Well, except that he's a member of the R&A brass, a group that apparently make the folks at historically exclusionary American clubs look like social progressives. Speaking of which, one of Brown's jokes included a mocking imitation of a black caddie at Augusta National, guests said.

The R&A has approximately 1,800 members around the world, but no women. Though the journalists' group was in no way responsible for Brown's incendiary remarks, the U.K.-based writers' association on Wednesday issued a written statement in which its members apologized "unreservedly" for the content of the commentary.

Peter Dawson, the executive director of the R&A, did little to improve the situation Thursday when he failed spectacularly to distance the organization from the remarks. Dawson said that because Brown was a guest invited "in a private capacity" by the writers, he was not representing the R&A, per se.

"We all know Graham Brown very well and I can say absolutely that he is certainly not a racist, as an individual," Dawson said.

Now, as for his other personalities, that's another story.

No, he just comes across as a member of a xenophobic fraternity -– as a group. His address also included sexually related comments that many judged to be inappropriate. One attendee said that Brown offended everybody but homosexuals, who somehow escaped his attention.

Well, you can't use all of your best material on lowly golf writers.

Dawson and Kippax said they had spoken with Brown on Thursday and that he was "horrified at learning the effects or the impact of some of his remarks," as Dawson put it.

Pointedly asked why he had refused to denounce or censure Brown, Dawson said evenly, "I didn't realize I was refusing to condemn it. But the R&A would not with [SP] to be associated with that kind of thing."

Other than having the offending party as an influential member. Because, after all, he's a good player and he knows the rules of golf, and that might come in handy come tournament time.

Wonder why golf's governance has a reputation for being whiter than the ball itself, and just as inflexible?

The banquet audience included dozens of golf writers from around the world, plus a smattering of broadcasters, agents and notable Ryder Cup players such as Ian Poulter, Darren Clarke, Lee Westwood, Padraig Harrington and Henrik Stenson.


"No, not surprise me because I know - I know for a fact - that there are golfers...that some golfers are doing it."

Sheesh, they invite Gary Player into the interview room for one of those sweet little gabfests with a former champion, just so the scribblers who can't bear to write a Euros majorless drought story have something to fall back on. And what does Player do? Why he makes news. Take that Peter Thomson!

Asked if he would be surprised by any positive findings the 71-year-old commented: "No, not surprise me because I know - I know for a fact - that there are golfers, whether it's HGH (human growth hormone), creatine or steroids, that some golfers are doing it.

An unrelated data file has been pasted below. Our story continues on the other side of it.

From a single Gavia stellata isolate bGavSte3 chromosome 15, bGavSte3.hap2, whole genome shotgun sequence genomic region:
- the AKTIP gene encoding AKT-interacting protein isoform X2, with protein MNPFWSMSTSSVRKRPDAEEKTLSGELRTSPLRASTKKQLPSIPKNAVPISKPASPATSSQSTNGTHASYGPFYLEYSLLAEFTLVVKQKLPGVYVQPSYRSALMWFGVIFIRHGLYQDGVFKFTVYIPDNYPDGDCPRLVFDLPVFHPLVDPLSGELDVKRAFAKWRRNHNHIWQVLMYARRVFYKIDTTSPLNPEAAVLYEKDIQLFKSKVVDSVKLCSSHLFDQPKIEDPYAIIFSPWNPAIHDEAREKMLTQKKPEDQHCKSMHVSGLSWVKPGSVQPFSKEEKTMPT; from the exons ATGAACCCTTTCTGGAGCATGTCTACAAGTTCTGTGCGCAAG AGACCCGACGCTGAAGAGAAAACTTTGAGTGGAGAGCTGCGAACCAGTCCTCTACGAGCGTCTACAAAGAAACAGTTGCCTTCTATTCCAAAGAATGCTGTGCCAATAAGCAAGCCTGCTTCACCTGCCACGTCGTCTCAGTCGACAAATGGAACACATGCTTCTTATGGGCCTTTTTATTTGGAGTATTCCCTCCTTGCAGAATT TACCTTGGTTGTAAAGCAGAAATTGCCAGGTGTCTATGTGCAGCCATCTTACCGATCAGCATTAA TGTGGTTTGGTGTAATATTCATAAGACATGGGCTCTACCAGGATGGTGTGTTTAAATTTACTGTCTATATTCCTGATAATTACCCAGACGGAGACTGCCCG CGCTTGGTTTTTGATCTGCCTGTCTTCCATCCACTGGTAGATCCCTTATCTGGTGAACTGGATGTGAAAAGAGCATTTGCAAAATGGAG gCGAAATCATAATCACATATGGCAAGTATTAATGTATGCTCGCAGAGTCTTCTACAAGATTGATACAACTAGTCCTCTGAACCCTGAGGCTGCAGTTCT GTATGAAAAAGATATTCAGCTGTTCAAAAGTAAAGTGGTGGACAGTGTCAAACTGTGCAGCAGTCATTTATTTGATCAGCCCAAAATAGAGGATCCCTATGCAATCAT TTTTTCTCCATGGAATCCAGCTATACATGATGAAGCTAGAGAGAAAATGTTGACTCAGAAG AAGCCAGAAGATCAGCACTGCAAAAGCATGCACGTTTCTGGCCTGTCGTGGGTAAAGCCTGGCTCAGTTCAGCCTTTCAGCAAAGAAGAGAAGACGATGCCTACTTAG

"And the greatest thing that the R&A (Royal and Ancient Club, organisers of the Open and golf's ruling body outside of America and Mexico), the USGA (United States Golf Association) and the PGA (Professional Golfers' Association) can do is have tests at random.

"It's absolutely essential that we do that. We're dreaming if we think it's not going to come into golf.

"You look at these rugby teams today - and I followed rugby all my life - it's so obvious it's happening.

"It would be interesting what percentage of athletes, men and women, in the world are using one of those three enhancements. I think 40%.

"I've changed my mind overnight. I think it's almost 50 to 60%. I'm not saying golfers, I'm saying just across the board with all sports."

Asked what he thought the number was in golf, Player replied: "Well, I'd be guessing, I'd be guessing. You want me to take a guess?

"I would say of golfers around the world playing on tour I would say there's 10 guys taking something. I might be way out - definitely not going to be lower, but might be a hell of a lot more.

"And I'm delighted to see that they're going to start having tests at random, if that's what they officially have decided."

Questioned on how he knew "for a fact" that there are drug cheats in golf the three-time Open champion said: "Because one guy told me.

"One guy told me and I took an oath prior to him telling me and he told me and I won't tell you where, but he told me what he did and I could see this massive change in him.

"And then somebody else told me something that I also promised I wouldn't tell that verified others had done it."



Players Excited About Not Having To Be Annoyed By Cell Phone Cameras

Monty was even funny when talking about it.

Amazingly, the R&A still seems to be pandering to fans by begging for understanding, even after last year's debacle.

Those travelling to The Open this week are asked to leave their mobile phones at home. Searches will be conducted at the gates, and free storage for mobiles will be provided on site. The decision was made after concerns were raised by many top golfers and an R&A spokesman has said "we are confident as we can be that spectators will not be inconvenienced too much."